Wandering Star ; Two Hundred Years Ago, Samuel Taylor Coleridge Turned the Albatross into an Icon. Today It Is Threatened with Extinction by Fishermen Who No Longer Fear the Ancient Curse. but the Giant Bird Whose Heroic Travels Span the World Still Exerts a Fascination for Those on Land and Sea
Hart-Davis, Duff, The Independent (London, England)
It is dire news that albatrosses are threatened with extinction by long-line fishermen, who trail thousands of baited hooks behind their boats and inadvertently catch the long-range wanderers of the Southern Ocean. More power to the campaigners who yesterday, at the British Birdwatching Fair on Rutland Water, launched a drive to give them better protection.
There is no doubt that these are magical birds. Like the wind, their journeys seem to have no beginning and no end. They are thought to live for 80 years or more. They go ashore only to breed, and, once airborne, touch down on the water only to feed or sleep. The biggest species, Diomedia exulans, the Wandering Albatross, has the widest wing-span of any bird on earth - 12 feet. Superstition clusters round it: that every bird harbours the soul of a departed seaman, and that to kill one brings bad luck. Nevertheless, sailors once caught them for meat, used their hollow wing bones for pipe- stems, and made tobacco pouches from the webs on their feet.
But how is it that a bird that most of us will never see can so capture our imagination? How can we feel haunted by a creature that never comes within even a thousand miles of our own shores?
Much of the answer must lie in a single poem, "The Rime of the Ancient Mariner" by Samuel Taylor Coleridge, in which the grizzled seaman, with his "long grey beard and glittering eye", tells of the horrors that beset his voyage to the far south. The whole enterprise is damned when, with his cross-bow, he shoots the albatross which has been guiding his ship - and who can ever forget the scenes as the boat is becalmed, and its crew are stricken and die?
"Ah! well a-day! What evil looks
Had I from old and young!
Instead of the cross, the Albatross
About my neck was hung...
Four times fifty living men
(And I heard nor sigh nor groan)
With heavy thump, a lifeless lump
They dropped down one by one.
The souls did from their bodies fly -
They fled to bliss or woe!
And every soul, it passed me by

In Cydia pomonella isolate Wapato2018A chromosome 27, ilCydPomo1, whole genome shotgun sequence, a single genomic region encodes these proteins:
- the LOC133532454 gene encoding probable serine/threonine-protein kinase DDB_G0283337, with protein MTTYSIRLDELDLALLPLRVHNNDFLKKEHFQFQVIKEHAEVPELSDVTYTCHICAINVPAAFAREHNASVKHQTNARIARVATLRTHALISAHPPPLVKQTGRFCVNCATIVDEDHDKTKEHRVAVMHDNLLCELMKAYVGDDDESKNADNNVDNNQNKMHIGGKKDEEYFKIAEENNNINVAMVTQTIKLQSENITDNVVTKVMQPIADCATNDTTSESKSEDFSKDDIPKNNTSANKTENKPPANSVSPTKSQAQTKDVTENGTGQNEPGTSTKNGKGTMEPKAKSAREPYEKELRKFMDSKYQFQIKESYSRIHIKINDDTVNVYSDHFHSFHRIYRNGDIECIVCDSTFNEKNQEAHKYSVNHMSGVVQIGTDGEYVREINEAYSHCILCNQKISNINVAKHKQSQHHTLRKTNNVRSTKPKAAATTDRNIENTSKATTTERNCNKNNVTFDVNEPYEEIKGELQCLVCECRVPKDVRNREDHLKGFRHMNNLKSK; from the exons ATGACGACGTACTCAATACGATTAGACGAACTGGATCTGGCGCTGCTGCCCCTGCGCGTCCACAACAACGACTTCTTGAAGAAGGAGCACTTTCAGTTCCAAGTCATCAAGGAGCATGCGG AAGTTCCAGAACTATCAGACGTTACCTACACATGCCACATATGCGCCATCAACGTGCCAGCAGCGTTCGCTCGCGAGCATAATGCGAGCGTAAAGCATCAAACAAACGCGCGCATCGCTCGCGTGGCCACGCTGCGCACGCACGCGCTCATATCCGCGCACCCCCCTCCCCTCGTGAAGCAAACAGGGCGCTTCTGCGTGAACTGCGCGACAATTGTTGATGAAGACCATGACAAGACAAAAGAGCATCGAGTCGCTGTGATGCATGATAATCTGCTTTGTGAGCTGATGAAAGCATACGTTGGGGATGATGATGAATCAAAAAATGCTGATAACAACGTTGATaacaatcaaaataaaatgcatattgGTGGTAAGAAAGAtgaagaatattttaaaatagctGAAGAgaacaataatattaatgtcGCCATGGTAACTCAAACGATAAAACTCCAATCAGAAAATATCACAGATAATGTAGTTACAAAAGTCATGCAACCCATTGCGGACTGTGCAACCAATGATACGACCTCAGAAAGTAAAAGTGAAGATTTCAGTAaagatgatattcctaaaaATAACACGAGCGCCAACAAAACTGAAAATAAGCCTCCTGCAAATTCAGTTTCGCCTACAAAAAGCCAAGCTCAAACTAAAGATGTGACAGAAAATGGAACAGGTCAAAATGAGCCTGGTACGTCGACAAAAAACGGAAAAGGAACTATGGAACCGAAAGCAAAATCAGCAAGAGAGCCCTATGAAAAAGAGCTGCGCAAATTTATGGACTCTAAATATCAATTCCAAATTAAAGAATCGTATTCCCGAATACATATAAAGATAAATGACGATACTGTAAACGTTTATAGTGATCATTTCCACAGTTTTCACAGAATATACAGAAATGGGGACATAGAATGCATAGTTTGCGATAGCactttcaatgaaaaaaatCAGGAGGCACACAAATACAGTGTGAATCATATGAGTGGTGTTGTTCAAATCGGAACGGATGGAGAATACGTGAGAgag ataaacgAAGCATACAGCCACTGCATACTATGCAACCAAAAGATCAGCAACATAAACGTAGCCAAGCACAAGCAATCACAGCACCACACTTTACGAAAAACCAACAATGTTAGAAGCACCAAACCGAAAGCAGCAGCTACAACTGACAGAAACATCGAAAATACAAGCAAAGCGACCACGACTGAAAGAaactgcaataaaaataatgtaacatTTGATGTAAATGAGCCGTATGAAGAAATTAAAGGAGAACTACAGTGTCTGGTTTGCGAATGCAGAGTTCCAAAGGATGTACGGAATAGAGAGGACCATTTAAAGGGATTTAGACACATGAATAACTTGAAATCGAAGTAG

Like the whizz of my cross-bow!"
In the first volume of his magisterial biography, Early Visions, Richard Holmes describes how ideas for the poem began to take shape in Coleridge's mind during 1797, when he was living at Nether Stowey, in the shadow of the Quantocks. Central to the ballad is the notion of hospitality, "of making the pilgrim or stranger welcome and at home", and Coleridge himself wrote that "the Ancient Mariner cruelly and in contempt of the laws of hospitality killed a Sea- bird". Yet, strangely enough, it was a fellow-poet, William Wordsworth, who, as they were walking along the Somerset coast, suggested the central theme: that the Mariner should kill an albatross, and that the "tutelary spirits" of the South Seas should "take upon them to revenge the crime".
Coleridge immediately incorporated the idea - and even though his own sole experience of the sea had been one crossing of the Severn estuary at Chepstow, the hallucinatory images he created were so intense and horrific that they have fixed the albatross in the national imagination, and will fire the minds of generations to come.
Glorious though they may seem to us, the great birds have problems of their own. On the ground, with their short, heavy bodies, they are ungainly and ill-equipped for getting about. They nest in colonies, generally set back from cliffs to protect them from the wind, but although they can fly in and land by their nests, in order to take off they have to walk along tracks to launch- points on the cliff edge. In Desolation Island, one of the Jack Aubrey novels, Patrick O'Brian has his ever-curious Stephen Maturin visit a colony in the South Seas:
"The top of the dome was occupied by the great albatrosses, and here it was easier to walk; the grass was not so long, and the nests were well spaced out. …